Florence, Italy presents a challenge: there are simply too many things to see! Most of the artwork is scattered among a number of museums, galleries, and churches; you can find interesting architecture all over the old part of the city; and the layout of the city itself is worth a look. Of course, Pisa is a separate close-by destination, the Tuscan countryside is worth a visit, and the techies among us can find a half-day tour of the marble quarries that still produce dimension stone for buildings as well as produced blocks of Carrera marble chosen by Michelangelo and other artists for carving statues. What to do?

With too many choices and too little time, we had to do triage. After consideration, we decided to visit Pisa (see previous post) and see Michelangelo’s famous statue of David.

Admission ticket to see David.

The statue of David was remarkable and well worth the effort. David, the boy and then man after God’s own heart, had already been portrayed by other artists, usually in paintings, but the artists usually showed him after his battle with Goliath, sometimes with Goliath’s severed head. Michelangelo apparently decided to show David just before the battle.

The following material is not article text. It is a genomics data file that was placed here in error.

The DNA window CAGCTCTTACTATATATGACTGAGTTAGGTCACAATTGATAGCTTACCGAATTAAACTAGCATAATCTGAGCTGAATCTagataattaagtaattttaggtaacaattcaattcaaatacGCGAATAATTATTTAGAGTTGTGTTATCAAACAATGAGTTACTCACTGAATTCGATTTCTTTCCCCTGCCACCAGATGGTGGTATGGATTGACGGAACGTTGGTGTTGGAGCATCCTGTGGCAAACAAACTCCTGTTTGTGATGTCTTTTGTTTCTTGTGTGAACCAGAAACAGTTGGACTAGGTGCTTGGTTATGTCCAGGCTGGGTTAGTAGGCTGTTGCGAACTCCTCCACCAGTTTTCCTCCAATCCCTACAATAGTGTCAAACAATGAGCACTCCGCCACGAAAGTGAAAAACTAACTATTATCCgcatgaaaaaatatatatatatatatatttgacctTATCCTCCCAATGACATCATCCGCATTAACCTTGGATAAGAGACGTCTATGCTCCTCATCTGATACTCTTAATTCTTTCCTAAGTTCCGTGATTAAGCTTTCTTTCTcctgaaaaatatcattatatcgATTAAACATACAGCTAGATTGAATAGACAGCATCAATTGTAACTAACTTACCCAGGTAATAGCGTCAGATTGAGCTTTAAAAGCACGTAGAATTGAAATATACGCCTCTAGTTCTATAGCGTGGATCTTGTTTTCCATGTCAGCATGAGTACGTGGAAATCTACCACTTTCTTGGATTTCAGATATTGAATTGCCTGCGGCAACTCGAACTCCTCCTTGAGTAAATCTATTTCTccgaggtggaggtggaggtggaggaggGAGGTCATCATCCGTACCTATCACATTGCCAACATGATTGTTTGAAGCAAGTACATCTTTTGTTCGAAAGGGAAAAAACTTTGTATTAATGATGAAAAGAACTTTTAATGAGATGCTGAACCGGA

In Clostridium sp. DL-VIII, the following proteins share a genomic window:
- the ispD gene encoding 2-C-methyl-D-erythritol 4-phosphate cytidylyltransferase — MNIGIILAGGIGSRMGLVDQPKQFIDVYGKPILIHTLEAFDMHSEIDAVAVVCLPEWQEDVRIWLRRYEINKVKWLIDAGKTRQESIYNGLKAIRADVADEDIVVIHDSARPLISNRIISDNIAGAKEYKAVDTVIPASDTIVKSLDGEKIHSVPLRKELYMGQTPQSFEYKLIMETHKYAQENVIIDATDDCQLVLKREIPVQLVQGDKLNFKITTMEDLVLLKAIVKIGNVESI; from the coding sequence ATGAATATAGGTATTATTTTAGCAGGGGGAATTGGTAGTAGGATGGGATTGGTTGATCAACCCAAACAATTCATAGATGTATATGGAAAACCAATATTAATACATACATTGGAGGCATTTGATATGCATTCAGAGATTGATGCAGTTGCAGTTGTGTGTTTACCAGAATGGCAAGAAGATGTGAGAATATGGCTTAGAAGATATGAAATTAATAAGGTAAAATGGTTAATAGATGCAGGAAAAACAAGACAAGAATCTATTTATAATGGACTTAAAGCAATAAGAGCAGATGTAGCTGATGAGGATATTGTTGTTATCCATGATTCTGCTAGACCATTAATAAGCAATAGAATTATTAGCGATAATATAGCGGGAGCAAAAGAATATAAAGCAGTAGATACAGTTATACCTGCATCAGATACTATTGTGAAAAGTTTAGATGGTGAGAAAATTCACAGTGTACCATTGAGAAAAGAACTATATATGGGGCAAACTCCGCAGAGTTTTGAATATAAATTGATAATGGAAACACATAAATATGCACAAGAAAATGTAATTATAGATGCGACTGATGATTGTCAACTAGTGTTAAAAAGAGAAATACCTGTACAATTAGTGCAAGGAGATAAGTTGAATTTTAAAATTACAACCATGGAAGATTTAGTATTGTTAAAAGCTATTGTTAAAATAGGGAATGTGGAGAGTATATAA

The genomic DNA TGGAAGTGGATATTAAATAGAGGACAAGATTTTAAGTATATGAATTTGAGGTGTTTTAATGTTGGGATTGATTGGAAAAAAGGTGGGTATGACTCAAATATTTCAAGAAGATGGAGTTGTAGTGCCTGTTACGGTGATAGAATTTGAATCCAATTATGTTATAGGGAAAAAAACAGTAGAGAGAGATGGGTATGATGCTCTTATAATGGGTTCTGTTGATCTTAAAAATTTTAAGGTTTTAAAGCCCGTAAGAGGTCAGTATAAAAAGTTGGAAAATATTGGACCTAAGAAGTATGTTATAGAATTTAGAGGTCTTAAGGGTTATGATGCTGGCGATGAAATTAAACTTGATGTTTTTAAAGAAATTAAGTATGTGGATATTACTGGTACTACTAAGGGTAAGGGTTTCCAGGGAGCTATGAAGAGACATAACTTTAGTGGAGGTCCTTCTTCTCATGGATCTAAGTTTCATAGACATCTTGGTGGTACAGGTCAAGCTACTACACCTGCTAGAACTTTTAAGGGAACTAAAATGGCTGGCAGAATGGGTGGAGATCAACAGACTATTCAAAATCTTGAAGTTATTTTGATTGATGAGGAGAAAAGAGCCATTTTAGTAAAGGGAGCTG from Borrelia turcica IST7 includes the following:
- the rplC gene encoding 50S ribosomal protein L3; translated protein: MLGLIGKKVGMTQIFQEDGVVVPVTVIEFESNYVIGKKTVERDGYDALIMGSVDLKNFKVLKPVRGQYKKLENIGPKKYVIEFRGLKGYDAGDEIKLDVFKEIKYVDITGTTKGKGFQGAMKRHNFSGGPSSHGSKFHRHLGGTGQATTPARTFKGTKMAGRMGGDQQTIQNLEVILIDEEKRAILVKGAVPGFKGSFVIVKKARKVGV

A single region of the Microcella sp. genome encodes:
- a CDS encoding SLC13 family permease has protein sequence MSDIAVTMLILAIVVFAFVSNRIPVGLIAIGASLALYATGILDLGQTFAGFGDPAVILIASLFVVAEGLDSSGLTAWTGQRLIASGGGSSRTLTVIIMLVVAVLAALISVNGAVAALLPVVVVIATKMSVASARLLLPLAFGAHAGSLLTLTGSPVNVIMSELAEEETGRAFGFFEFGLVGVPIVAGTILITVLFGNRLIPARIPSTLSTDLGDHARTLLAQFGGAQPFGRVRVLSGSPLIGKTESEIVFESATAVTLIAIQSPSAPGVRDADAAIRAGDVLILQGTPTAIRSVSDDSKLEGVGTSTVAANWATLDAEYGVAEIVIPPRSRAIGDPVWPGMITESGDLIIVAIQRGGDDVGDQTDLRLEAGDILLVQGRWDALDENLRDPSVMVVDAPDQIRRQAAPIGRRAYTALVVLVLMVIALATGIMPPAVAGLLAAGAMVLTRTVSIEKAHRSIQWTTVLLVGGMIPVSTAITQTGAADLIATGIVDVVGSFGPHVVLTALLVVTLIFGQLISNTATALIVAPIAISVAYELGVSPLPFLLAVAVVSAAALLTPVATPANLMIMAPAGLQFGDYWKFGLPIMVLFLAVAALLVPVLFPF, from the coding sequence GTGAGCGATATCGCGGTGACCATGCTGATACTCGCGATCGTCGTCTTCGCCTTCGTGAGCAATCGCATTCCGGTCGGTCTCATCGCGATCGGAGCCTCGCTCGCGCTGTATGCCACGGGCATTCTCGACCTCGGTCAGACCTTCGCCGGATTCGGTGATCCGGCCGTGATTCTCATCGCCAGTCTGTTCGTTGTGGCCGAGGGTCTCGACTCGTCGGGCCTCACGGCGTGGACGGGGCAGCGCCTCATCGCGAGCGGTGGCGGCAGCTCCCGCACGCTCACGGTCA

Closeup of David as he considers his imminent fight with the giant, Goliath. What do you see in his face?

The statue is about 17 feet tall and weighs about six tons, so Michelangelo had plenty of material to show David’s features, right up to the veins in his arms and the look on his face. What was he thinking as he confronted Goliath? Scripture tells us of David’s confidence in God as he faced this impossible battle, but he must have also been thinking about which stone to use in his sling, how to launch it, and so on. Unless muscle memory took over.

David from the rear. Notice the tree stump behind his right leg, the sling draped over his shoulder, and the position of his right hand holding the pocket at the end of the sling.

What do you make of the stump behind David’s right leg? From an engineering point of view (and Michelangelo was no slouch when it came to engineering), the stump added thickness to the marble in David’s leg, and this would help support the weight of the upper parts of the statue. But there is also a Biblical aspect that Dorcas pointed out. Remember how God promised to raise up a leader from the stump of Jesse (look it up)? Might the artist have had that promise in mind when he showed David, son of Jesse, almost as part of a stump? Definitely a nice but unexpected touch.

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